Planting a vegetable garden is one of the most rewarding things you can do. You get the benefit of getting outside in the fresh air and sunshine, which boosts your vitamin D levels and lifts spirits, and the benefits of gentle physical exercise – which most of us could do with more of. You get to watch over the little plants as they grow, but if you forget to water them and some die you can just plant some more, (a great way for children to learn about being responsible and much less stressful than pets)!
Then you get to enjoy the pleasure of a full busy garden with bees pollinating and flowers blooming, after which you can harvest and enjoy the fruits of your labour in delicious dishes and healthy snacks. After a bit of practice, you will be able to have constant fresh produce from your vegetable garden and save yourself quite a bit from your food bill too.
These are the obvious health benefits to planting your own vegetable garden. The less obvious ones though, are just as important, perhaps even more so. Food you grow is very satisfying to eat, but it is also better for you. There are numerous reasons for this – you are able to control whether it has had dangerous chemicals such as pesticides applied during its growth, you can decide whether to use natural or synthetic fertilisers, you know it is fresh (time spent in cold storage will lower the nutrient content of any food) you can even have the soil tested before planting and add the necessary minerals to ensure your food is full of goodness.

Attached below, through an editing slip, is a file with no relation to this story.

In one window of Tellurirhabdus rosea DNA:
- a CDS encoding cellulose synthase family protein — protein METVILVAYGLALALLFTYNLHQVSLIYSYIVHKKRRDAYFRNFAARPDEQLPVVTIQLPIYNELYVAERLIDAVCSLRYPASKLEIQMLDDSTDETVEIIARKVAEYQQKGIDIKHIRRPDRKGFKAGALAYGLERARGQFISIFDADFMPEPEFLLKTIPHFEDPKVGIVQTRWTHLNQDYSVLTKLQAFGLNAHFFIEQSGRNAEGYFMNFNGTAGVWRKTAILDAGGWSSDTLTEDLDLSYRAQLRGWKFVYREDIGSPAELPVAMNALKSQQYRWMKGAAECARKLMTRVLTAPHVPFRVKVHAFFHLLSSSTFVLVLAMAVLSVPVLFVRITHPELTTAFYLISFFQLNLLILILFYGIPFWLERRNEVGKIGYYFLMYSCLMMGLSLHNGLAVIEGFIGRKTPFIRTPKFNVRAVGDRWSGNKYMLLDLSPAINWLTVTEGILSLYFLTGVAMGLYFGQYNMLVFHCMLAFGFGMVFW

Vegetables that are grown for the supermarket are chosen for their hardiness and high crop yields, and to further enhance the yields often synthetic fertilizers are used. Unfortunately, though this increases the yield of the vegetable so there is more to sell, when synthetic fertilizers are used it can make a lot of the mineral content in the soil unavailable to the plants, which results in vegetables lacking in nutrients. As the same chemicals are used year after year the health benefits of the foods being sold get lower and lower. Calcium and magnesium are particularly affected, and these are important minerals for the good health and proper growth of the human body.
When you plant your own vegetable garden, you can choose varieties for their taste, and grow a wide range of foods that are unsuitable for commercial production due to lower yields, meaning you will have a more varied diet. You can also ensure that your vegetables have all the nutrients they need through a good composting program and use of suitable fertilizers, meaning that you and your family will be getting all the minerals a diet high in vegetables should provide.